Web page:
Making Sense, No. 20
Date:1991
Organisation:Workers' Party
Publication:Making Sense
Issue:Number 20
January/February 1991
Contributors:Pat McCartan, Maurice Sheehan, Lorraine Kennedy, Pat Rabbitte, Jim Kemmy, Gerard O'Quigley, Stephen Hopkins, Gary Kent
View: View Document
Discuss:Comments on this document
Subjects: Divorce Industrial Relations Act, 1990

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Commentary From The Cedar Lounge Revolution

11th October 2007

Here is a curiosity from the Workers’ Party. A magazine produced by that party which rather grandly termed itself “Ireland’s political and cultural review”. A4 in format. Two colours on the cover - black and red, wouldn’t you know? - and 30 odd pages long.

This issue is particularly interesting because it predates the split in the WP by months. You might think that there might be some hint of the split in the text. You might well be wrong. Which I think as a broad reflection of the tensions within the party is quite remarkable. Remarkable if only because the tilt is towards the group that would later form the Democratic Left. So we find Pat McCartan (then a TD) writing about divorce. A rather good book review by Pat Rabbitte and some interesting articles including one by Stephen Hopkins on the PCF which is clearly aligned with the modernising tendency within that grouping. We also find Gerry O’Quigley’s article on socialists and economics which is as applicable today as it was then (and for more see here ). Most intriguing is an article by then (and I think now) Irish Times journalist and former WP member Paddy Woodworth which discusses various events inside the life of the party in the previous five years for one page then… stops. The next page is blank. So we get half an article. I have no knowledge as to whether this was part of some great conspiracy, I tend to doubt it… because a short story later in the issue (which I haven’t scanned) is also missing a page. I’m certain someone could enlighten us either way.

I have other WP material which I’ll post up, but the tone is rather different. This - to me at least - is not that dissimilar to Marxism Today, Gerry O’Quigley namechecks ‘post-fordism’, with perhaps a very very slightly harder political edge (although not quite in the league of some of the material so far seen in the Archive) but also incorporating a strongly cultural bent. Methinks Gramsci was getting quite a look in at this point in the development of the party.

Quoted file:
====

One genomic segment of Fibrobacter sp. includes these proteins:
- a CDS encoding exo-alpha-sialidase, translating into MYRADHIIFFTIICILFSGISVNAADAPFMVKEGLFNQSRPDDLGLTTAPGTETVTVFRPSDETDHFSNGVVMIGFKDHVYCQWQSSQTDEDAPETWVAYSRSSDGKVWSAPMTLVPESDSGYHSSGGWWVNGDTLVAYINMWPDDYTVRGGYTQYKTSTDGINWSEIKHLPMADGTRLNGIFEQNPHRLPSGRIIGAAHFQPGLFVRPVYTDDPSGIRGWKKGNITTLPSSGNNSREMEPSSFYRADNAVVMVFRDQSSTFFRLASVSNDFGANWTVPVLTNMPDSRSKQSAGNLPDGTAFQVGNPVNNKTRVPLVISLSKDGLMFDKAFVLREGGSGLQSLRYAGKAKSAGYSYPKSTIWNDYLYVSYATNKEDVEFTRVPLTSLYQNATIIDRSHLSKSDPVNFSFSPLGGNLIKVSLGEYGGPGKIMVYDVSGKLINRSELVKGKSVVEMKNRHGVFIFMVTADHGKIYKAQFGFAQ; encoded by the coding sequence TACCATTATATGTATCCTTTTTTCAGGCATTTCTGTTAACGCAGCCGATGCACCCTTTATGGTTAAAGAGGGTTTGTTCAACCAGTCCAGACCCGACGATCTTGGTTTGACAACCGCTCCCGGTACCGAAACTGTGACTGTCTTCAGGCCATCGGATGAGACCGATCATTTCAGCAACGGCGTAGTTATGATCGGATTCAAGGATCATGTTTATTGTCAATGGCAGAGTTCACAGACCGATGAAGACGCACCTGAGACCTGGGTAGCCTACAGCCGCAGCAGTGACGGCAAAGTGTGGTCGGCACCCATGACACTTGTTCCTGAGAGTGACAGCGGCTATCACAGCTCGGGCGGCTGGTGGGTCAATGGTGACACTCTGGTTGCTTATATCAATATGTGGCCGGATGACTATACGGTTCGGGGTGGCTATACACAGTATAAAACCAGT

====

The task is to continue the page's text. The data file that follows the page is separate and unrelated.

But what is curious is that the older ‘traditional’ line is not really evident. The editorial is predictably strong on the first Gulf War (although quoting Chomsky and Fisk seems to hint at a very different future). Sure, there is the ritual obeisance in the Gary Kent review of ‘Hidden Agenda’ at the alter of anti-Provoism. Granted the US is given a lash by Noel McFarlane. But, to my eye, it’s all a bit half-hearted. In a way it seems to point to the reality of what one is left with if revolutionary jargon (or cant - delete as applicable) is stripped away.

Still, the Woodworth article is great. For a sense of what the party was like and the lines that weren’t crossed, let alone approached in terms of discussion, it is revelatory and tallies with my experience. Woodworth appears fairly disdainful of both old, new and Harris wings of the party. And the ghost of 1989-1991 and the collapse of the USSR permeates the piece.

I really wish the other page had been printed.

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  • By: Justin Fri, 12 Oct 2007 13:48:29

    Sorry that should have “raised all boats”

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  • By: Joe Fri, 12 Oct 2007 14:58:33